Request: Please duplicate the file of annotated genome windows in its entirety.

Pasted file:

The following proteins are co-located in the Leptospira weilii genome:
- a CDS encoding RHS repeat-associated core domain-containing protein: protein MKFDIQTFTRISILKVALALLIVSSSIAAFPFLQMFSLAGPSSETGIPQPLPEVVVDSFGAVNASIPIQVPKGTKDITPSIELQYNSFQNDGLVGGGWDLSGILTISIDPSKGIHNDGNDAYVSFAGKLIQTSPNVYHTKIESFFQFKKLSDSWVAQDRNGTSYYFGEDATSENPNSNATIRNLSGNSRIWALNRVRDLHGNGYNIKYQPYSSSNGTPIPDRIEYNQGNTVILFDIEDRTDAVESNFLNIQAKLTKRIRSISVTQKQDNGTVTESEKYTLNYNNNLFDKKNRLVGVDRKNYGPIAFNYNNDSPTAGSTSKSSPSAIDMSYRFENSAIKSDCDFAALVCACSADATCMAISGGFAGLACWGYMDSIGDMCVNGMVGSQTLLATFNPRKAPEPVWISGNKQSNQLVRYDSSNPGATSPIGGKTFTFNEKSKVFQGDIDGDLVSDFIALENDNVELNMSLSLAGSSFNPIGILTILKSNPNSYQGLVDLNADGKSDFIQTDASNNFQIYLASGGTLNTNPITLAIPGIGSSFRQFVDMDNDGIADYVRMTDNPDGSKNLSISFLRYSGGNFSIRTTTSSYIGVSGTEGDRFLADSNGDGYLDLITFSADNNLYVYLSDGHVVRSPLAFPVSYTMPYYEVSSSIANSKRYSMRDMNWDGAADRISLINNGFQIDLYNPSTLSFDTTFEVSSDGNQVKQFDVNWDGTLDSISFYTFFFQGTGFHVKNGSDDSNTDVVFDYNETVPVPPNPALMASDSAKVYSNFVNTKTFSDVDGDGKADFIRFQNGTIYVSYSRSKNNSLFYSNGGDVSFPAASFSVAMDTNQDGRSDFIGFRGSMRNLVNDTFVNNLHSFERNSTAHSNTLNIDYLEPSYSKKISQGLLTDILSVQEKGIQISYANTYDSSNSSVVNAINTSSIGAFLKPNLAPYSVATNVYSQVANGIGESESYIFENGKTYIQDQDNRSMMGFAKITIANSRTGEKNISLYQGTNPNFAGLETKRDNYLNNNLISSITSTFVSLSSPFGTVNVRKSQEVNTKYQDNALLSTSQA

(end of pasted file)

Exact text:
The following proteins are co-located in the Leptospira weilii genome:
- a CDS encoding RHS repeat-associated core domain-containing protein: protein MKFDIQTFTRISILKVALALLIVSSSIAAFPFLQMFSLAGPSSETGIPQPLPEVVVDSFGAVNASIPIQVPKGTKDITPSIELQYNSFQNDGLVGGGWDLSGILTISIDPSKGIHNDGNDAYVSFAGKLIQTSPNVYHTKIESFFQFKKLSDSWVAQDRNGTSYYFGEDATSENPNSNATIRNLSGNSRIWALNRVRDLHGNGYNIKYQPYSSSNGTPIPDRIEYNQGNTVILFDIEDRTDAVESNFLNIQAKLTKRIRSISVTQKQDNGTVTESEKYTLNYNNNLFDKKNRLVGVDRKNYGPIAFNYNNDSPTAGSTSKSSPSAIDMSYRFENSAIKSDCDFAALVCACSADATCMAISGGFAGLACWGYMDSIGDMCVNGMVGSQTLLATFNPRKAPEPVWISGNKQSNQLVRYDSSNPGATSPIGGKTFTFNEKSKVFQGDIDGDLVSDFIALENDNVELNMSLSLAGSSFNPIGILTILKSNPNSYQGLVDLNADGKSDFIQTDASNNFQIYLASGGTLNTNPITLAIPGIGSSFRQFVDMDNDGIADYVRMTDNPDGSKNLSISFLRYSGGNFSIRTTTSSYIGVSGTEGDRFLADSNGDGYLDLITFSADNNLYVYLSDGHVVRSPLAFPVSYTMPYYEVSSSIANSKRYSMRDMNWDGAADRISLINNGFQIDLYNPSTLSFDTTFEVSSDGNQVKQFDVNWDGTLDSISFYTFFFQGTGFHVKNGSDDSNTDVVFDYNETVPVPPNPALMASDSAKVYSNFVNTKTFSDVDGDGKADFIRFQNGTIYVSYSRSKNNSLFYSNGGDVSFPAASFSVAMDTNQDGRSDFIGFRGSMRNLVNDTFVNNLHSFERNSTAHSNTLNIDYLEPSYSKKISQGLLTDILSVQEKGIQISYANTYDSSNSSVVNAINTSSIGAFLKPNLAPYSVATNVYSQVANGIGESESYIFENGKTYIQDQDNRSMMGFAKITIANSRTGEKNISLYQGTNPNFAGLETKRDNYLNNNLISSITSTFVSLSSPFGTVNVRKSQEVNTKYQDNALLSTSQA